Apple increasingly focused on succession plan for post-Tim Cook future

Apple CEO Tim Cook and his deputies are increasingly focused on a succession plan as Cook enters his 10th year as Apple’s Chief Executive Officer.

Mark Gurman for Bloomberg News:

[Cook’s] management group is filled mostly with senior vice presidents who have worked at Apple for more than two decades, made tens of millions of dollars and are at or near the ages of 55 to 60 when many previous executives have stepped aside. That, along with typical corporate planning, has spurred the Cupertino, California-based company to cultivate its next class of top managers, said people familiar with the matter who asked not to be identified talking about internal company discussions…

The next group of leaders will need to navigate rising global antitrust concerns, build stronger relationships with app developers, reduce the reliance on Chinese manufacturing and find devices or new services to carry the company beyond the iPhone.

The CEO has given no indication he’s ready to retire, but if the 59-year-old Cook moved on tomorrow, look no further than Chief Operating Officer Jeff Williams, 57, to take over. Williams is seen as the heir apparent, having run the company’s global operations under Cook for the past several years.

MacDailyNews Take: Of course, if Cook were to retire at, say, 65, it would make little sense to have Williams take over at age 63.

In many ways, Williams is seen as pragmatic as Cook and as someone who wouldn’t let the company miss a beat. He is an operations-focused executive like Cook rather than a product visionary like Jobs or former design chief Jony Ive.

MacDailyNews Take: If Cook leaves at age 65 or later, Apple at that time would likely be better served by a charismatic visionary, however rare that may be (Apple would have the money to find him/her), than by another, let’s face it, boring operations guy/gal content with building upon Jobs-inspired core products. If Cook left this afternoon, we have no doubt that Jeff Williams would be a fine replacement for the next half decade or longer.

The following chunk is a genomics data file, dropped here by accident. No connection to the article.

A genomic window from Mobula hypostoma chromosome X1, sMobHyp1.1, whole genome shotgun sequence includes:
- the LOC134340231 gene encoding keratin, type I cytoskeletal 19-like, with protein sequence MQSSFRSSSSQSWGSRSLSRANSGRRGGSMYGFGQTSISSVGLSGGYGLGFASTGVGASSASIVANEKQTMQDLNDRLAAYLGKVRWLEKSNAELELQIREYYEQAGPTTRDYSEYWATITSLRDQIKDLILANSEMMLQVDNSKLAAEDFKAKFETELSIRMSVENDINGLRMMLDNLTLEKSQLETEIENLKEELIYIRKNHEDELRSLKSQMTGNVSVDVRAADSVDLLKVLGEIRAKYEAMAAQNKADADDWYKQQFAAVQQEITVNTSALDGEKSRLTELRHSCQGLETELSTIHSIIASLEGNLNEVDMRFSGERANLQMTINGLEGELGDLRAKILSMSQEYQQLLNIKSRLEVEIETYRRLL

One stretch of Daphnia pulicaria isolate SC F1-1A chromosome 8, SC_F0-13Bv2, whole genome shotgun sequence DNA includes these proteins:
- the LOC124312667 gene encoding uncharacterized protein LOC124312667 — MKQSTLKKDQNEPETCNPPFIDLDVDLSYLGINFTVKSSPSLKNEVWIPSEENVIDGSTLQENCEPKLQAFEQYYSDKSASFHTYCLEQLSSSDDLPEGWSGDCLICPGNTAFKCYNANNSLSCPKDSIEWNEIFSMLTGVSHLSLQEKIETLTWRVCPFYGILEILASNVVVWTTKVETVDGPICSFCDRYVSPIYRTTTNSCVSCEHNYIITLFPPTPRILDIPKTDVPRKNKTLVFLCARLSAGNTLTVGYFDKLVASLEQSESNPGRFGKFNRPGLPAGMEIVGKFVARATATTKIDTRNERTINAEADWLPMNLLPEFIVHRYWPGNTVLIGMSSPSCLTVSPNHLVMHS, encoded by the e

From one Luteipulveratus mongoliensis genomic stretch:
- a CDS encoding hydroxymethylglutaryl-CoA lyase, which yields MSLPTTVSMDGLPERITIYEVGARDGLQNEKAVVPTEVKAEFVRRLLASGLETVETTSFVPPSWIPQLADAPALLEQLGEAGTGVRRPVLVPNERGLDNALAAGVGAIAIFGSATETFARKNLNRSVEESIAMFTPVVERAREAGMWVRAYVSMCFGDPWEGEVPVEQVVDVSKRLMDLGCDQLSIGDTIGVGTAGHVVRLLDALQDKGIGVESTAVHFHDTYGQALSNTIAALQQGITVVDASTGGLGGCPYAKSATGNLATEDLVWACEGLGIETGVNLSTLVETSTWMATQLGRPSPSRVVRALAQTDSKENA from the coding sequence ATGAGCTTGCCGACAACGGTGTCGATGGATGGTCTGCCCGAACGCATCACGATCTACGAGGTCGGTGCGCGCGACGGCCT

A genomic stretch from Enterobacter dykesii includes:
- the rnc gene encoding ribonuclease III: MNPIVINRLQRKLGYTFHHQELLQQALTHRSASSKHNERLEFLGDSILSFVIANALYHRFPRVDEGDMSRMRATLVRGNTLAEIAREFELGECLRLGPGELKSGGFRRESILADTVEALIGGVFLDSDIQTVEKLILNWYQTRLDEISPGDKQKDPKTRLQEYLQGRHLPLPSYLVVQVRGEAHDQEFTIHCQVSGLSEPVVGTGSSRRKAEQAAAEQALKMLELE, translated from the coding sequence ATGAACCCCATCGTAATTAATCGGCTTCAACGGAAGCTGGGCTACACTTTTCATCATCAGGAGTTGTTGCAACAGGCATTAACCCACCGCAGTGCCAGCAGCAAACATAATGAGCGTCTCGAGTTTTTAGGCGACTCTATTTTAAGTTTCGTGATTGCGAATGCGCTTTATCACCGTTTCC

Regardless, Apple is smart to be working on a succession plan.

By failing to prepare, you are preparing to fail. – Benjamin Franklin


  1. Agreed on the ages. This is insane. I know Apple gets a bump for all the diversity shown at events but I’m seeing one senior white guy after another. Person taking over should be about 10 years younger than the the guy retiring methinks?

    1. Huh? Steve wasn’t Mr. Tech…as least of the ilk you describe.

      I’m always amused when reminded of his passion for calligraphy. He touted it as having a great impact on his own life and Apple. Fitting him into a box was/is almost an impossible task…he was full of powerful nuance, as well as extreme focus.

      Steve knew business, aesthetics/design, and had the focus to achieve goals that were MUCH bigger than a speed/feed (tech-head), or a digit on a spreadsheet (sales/accountant/marketing). At the same time, he was the ultimate sales/marketing person because he “sold” belief, intension & future. (It’s interesting to know that he greatly disliked sales people at Apple and thought they weren’t needed). Those that worked with and under him repeatedly said it was the hardest job they’ve ever had, but wouldn’t trade it for anything because he wrought from them things they could never imagine and never realized again.

      Younger…yes. Williams seems like a Cook mirror in re: to strength/skill and, more undesirably, age.

      There’s a 99.9% chance Apple will never be led by someone close to SJ’s caliber, imo.

      1. When Steve came along there was no personal computer industry, most of the companies were startup’s Apple, Atari, Commodore or small hole in the wall companies (in the back water) both in hardware and programing which meant that it was the wild west and you didn’t learn it (tech) in school they (the schools were way behind as usual).

        If you are currently a high school kid and know Swift, Metal, and Xcode at a high level and are really good at it you will get a job easy. (it’s the wild west still) companies need people that know it.

        In the field I’m in fire protection design if you know how to use Navis, AutoCad, and Revit you will get work in or right after high school easy (the company will teach you) and the same is true in Elect, Plumbing, and HVAC. Most schools (college/high school) aren’t teaching practical many fields aren’t on the schedule.

        Apple in the past was ran by a sugar salesmen and career IBM hack, it didn’t work out, whatever Apple does the next CEO has to come from within the company from the tech side.

        1. Like I said, looking for a “tech guy” as the answer isn’t necessarily golden. Using that credo, Apple would likely have never been, as Woz was the tech mind of the duo and all he wanted to do was putter in the garage and give stuff away.

          Steve had the vision to make something of the tech, find/create the market, and sell it.

    1. Positives: As one of Apple’s top managers, Craig Federighi Senior Vice President is an engineer, excited about new tech., commands the stage with flair, is a good speaker, and is likable.

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